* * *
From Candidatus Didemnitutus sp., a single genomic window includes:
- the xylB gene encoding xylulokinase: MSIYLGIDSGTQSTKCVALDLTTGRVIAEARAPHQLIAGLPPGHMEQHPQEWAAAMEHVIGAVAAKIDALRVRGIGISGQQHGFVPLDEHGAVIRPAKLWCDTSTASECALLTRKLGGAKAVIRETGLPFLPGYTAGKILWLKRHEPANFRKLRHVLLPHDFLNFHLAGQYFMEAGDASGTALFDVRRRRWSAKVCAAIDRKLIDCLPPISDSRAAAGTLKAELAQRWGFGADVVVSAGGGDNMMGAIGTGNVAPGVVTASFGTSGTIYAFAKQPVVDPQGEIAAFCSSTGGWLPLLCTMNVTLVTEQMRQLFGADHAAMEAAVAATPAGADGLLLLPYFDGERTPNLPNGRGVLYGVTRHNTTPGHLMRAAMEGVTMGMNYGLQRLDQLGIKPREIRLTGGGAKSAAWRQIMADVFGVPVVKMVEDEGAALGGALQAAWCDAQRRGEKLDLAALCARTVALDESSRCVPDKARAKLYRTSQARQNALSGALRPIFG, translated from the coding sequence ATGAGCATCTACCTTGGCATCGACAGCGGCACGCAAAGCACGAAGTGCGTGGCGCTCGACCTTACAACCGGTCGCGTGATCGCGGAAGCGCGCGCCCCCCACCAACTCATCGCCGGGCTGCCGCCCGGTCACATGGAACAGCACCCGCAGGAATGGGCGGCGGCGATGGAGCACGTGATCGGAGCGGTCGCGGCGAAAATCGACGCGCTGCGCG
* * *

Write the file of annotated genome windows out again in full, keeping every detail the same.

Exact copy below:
From Candidatus Didemnitutus sp., a single genomic window includes:
- the xylB gene encoding xylulokinase: MSIYLGIDSGTQSTKCVALDLTTGRVIAEARAPHQLIAGLPPGHMEQHPQEWAAAMEHVIGAVAAKIDALRVRGIGISGQQHGFVPLDEHGAVIRPAKLWCDTSTASECALLTRKLGGAKAVIRETGLPFLPGYTAGKILWLKRHEPANFRKLRHVLLPHDFLNFHLAGQYFMEAGDASGTALFDVRRRRWSAKVCAAIDRKLIDCLPPISDSRAAAGTLKAELAQRWGFGADVVVSAGGGDNMMGAIGTGNVAPGVVTASFGTSGTIYAFAKQPVVDPQGEIAAFCSSTGGWLPLLCTMNVTLVTEQMRQLFGADHAAMEAAVAATPAGADGLLLLPYFDGERTPNLPNGRGVLYGVTRHNTTPGHLMRAAMEGVTMGMNYGLQRLDQLGIKPREIRLTGGGAKSAAWRQIMADVFGVPVVKMVEDEGAALGGALQAAWCDAQRRGEKLDLAALCARTVALDESSRCVPDKARAKLYRTSQARQNALSGALRPIFG, translated from the coding sequence ATGAGCATCTACCTTGGCATCGACAGCGGCACGCAAAGCACGAAGTGCGTGGCGCTCGACCTTACAACCGGTCGCGTGATCGCGGAAGCGCGCGCCCCCCACCAACTCATCGCCGGGCTGCCGCCCGGTCACATGGAACAGCACCCGCAGGAATGGGCGGCGGCGATGGAGCACGTGATCGGAGCGGTCGCGGCGAAAATCGACGCGCTGCGCG